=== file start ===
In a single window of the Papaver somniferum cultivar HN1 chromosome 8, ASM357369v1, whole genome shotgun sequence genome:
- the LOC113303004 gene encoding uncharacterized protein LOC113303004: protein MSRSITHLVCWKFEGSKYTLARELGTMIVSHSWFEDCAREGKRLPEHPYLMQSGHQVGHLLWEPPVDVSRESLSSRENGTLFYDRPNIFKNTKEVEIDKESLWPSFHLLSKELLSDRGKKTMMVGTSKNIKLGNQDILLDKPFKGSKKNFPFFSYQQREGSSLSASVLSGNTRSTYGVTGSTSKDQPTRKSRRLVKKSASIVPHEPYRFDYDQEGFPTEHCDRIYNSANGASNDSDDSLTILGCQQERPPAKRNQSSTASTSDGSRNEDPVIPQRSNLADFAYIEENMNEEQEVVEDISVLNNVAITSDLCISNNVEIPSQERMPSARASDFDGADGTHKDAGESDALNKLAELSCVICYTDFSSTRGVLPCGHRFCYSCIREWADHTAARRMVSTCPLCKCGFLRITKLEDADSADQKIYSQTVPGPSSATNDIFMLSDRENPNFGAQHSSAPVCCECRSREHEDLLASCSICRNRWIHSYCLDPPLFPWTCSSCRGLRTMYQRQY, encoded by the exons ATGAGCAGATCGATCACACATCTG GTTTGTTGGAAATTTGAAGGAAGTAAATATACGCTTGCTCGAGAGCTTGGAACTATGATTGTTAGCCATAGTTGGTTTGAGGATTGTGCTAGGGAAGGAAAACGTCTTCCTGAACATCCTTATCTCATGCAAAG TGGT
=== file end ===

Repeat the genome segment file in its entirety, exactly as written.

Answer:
In a single window of the Papaver somniferum cultivar HN1 chromosome 8, ASM357369v1, whole genome shotgun sequence genome:
- the LOC113303004 gene encoding uncharacterized protein LOC113303004: protein MSRSITHLVCWKFEGSKYTLARELGTMIVSHSWFEDCAREGKRLPEHPYLMQSGHQVGHLLWEPPVDVSRESLSSRENGTLFYDRPNIFKNTKEVEIDKESLWPSFHLLSKELLSDRGKKTMMVGTSKNIKLGNQDILLDKPFKGSKKNFPFFSYQQREGSSLSASVLSGNTRSTYGVTGSTSKDQPTRKSRRLVKKSASIVPHEPYRFDYDQEGFPTEHCDRIYNSANGASNDSDDSLTILGCQQERPPAKRNQSSTASTSDGSRNEDPVIPQRSNLADFAYIEENMNEEQEVVEDISVLNNVAITSDLCISNNVEIPSQERMPSARASDFDGADGTHKDAGESDALNKLAELSCVICYTDFSSTRGVLPCGHRFCYSCIREWADHTAARRMVSTCPLCKCGFLRITKLEDADSADQKIYSQTVPGPSSATNDIFMLSDRENPNFGAQHSSAPVCCECRSREHEDLLASCSICRNRWIHSYCLDPPLFPWTCSSCRGLRTMYQRQY, encoded by the exons ATGAGCAGATCGATCACACATCTG GTTTGTTGGAAATTTGAAGGAAGTAAATATACGCTTGCTCGAGAGCTTGGAACTATGATTGTTAGCCATAGTTGGTTTGAGGATTGTGCTAGGGAAGGAAAACGTCTTCCTGAACATCCTTATCTCATGCAAAG TGGT